OpenNotes will use $10 million infusion for improved website, patient advocate outreach

By Jonah Comstock
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OpenNotes, the initiative that launched in 2010 to encourage doctors to open up their clinical notes to their patients, has received $10 million in new funding to expand its movement to 50 million patients over the next three years. The funding comes from the Cambia Health Foundation, the Gordon and Bettye Moore Foundation, the Peterson Center on Healthcare, and the Robert Wood Johnson Foundation, which originally funded the initiative five years ago.

“Our research shows increasingly that patients can benefit greatly from reading the notes taken during a medical visit. They tell us they feel more in control of their care and are more likely to follow up on recommendations,” Jan Walker, RN, the co-founder of OpenNotes said in a statement. “This has enormous implications for improving the quality and costs of care. Moreover, we’re learning that having a second set of eyes on the record may be an important way to improve patient safety.”

Beth Israel Deaconess Medical Center and Harvard Medical School, where Walker is an assistant professor of medicine, completed a five-year retrospective study of the data in August and found that often OpenNotes patients helped doctors catch medication errors and remember next steps. Having access to notes improved patients' adherence to treatment plans, improved care coordination, and helped some patients to get diagnosed more quickly.

The new funding will go to assisting new providers in adopting OpenNotes and continuing to fund efficacy research on outcomes and costs. An advisory board will select which organizations, clinicians, and consumers to reach out to. A special focus is going to go into reaching out to consumer and patient advocates as well as clinical organizations.

"We already do a lot of support to help institutions who are considering OpenNotes and those efforts will ramp up considerably," a BIDMC spokesperson told MobiHealthNews in an email. "We'll be developing a more robust website with downloadable educational materials, videos, tool kits -- and there will be more staff who can work directly with institutions to help with implementation. We'll continue to work with institutions that are already using OpenNotes, but the goal really is to get more institutions participating so that OpenNotes becomes the standard of care."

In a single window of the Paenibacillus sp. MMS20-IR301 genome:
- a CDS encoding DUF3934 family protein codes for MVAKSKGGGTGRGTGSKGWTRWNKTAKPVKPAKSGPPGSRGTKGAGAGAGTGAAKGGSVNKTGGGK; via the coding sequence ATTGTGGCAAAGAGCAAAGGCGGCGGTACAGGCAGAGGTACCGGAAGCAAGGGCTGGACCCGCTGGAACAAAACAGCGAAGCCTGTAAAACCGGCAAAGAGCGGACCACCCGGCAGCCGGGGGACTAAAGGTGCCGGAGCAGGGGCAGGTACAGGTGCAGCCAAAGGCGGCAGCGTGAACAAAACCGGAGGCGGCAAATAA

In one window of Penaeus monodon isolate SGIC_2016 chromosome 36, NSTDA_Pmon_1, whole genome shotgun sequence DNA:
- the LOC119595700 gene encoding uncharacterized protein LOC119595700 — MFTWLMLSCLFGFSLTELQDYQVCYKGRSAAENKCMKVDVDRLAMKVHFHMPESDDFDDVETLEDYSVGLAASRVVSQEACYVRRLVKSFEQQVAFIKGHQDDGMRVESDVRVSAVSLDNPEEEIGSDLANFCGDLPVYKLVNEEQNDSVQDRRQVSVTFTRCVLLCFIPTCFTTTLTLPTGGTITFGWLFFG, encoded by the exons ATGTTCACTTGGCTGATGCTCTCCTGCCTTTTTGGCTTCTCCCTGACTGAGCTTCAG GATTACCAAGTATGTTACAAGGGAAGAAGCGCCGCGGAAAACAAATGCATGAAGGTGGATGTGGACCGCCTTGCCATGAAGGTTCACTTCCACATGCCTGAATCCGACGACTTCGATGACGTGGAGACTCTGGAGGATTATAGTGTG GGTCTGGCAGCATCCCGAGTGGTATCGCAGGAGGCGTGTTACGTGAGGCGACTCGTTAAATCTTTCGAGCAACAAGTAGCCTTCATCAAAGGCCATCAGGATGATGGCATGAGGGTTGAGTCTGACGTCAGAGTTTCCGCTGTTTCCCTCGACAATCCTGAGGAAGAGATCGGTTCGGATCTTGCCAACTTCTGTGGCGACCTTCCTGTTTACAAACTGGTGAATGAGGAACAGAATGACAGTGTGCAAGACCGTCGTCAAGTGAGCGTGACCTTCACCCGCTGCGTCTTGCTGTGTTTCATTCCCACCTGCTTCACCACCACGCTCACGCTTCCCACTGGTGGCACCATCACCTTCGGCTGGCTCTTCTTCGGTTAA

Originally funded by a Robert Wood Johnson Foundation grant, the OpenNotes initiative began five years ago. The movement to make clinicians’ notes available to patients began to generate headlines in 2012 when researchers at Beth Israel found that patients with access to clinician notes were more engaged and saw better outcomes. The results from the year-long study of more than 13,500 primary care patients and 100 physicians were published in the Annals of Internal Medicine.

The OpenNotes movement has spread to the Cleveland Clinic, the Mayo Clinic, Geisinger Health System, and nine hospitals in the northwest that adopted it en masse in April 2014, to name just a few. More than 5 million patients nationwide now have access to their notes. Meanwhile Beth Israel has continued to push the limits of note-sharing: last July the hospital made the controversial move of expanding the practice to mental health specialists, and in January they launched a new pilot that would allow patients to not only read but contribute to their notes.

“OpenNotes will make clinicians’ thinking far more transparent, and that holds both complex and exciting implications for patients, for their family members, and for the host of health providers who care for them. This is particularly true for vulnerable populations, and patients with a large burden of chronic illness, including mental illness,” Dr. Tom Delbanco, another co-founder of OpenNotes and primary care doctor at BIDMC, said in a statement. “Opening the doctor’s black box breaks down traditional barriers and provides a foundation for all kinds of exciting innovations in health care, changes that in my view will benefit the vast majority of patients and their clinicians."Air Jordan Westbrook 0.2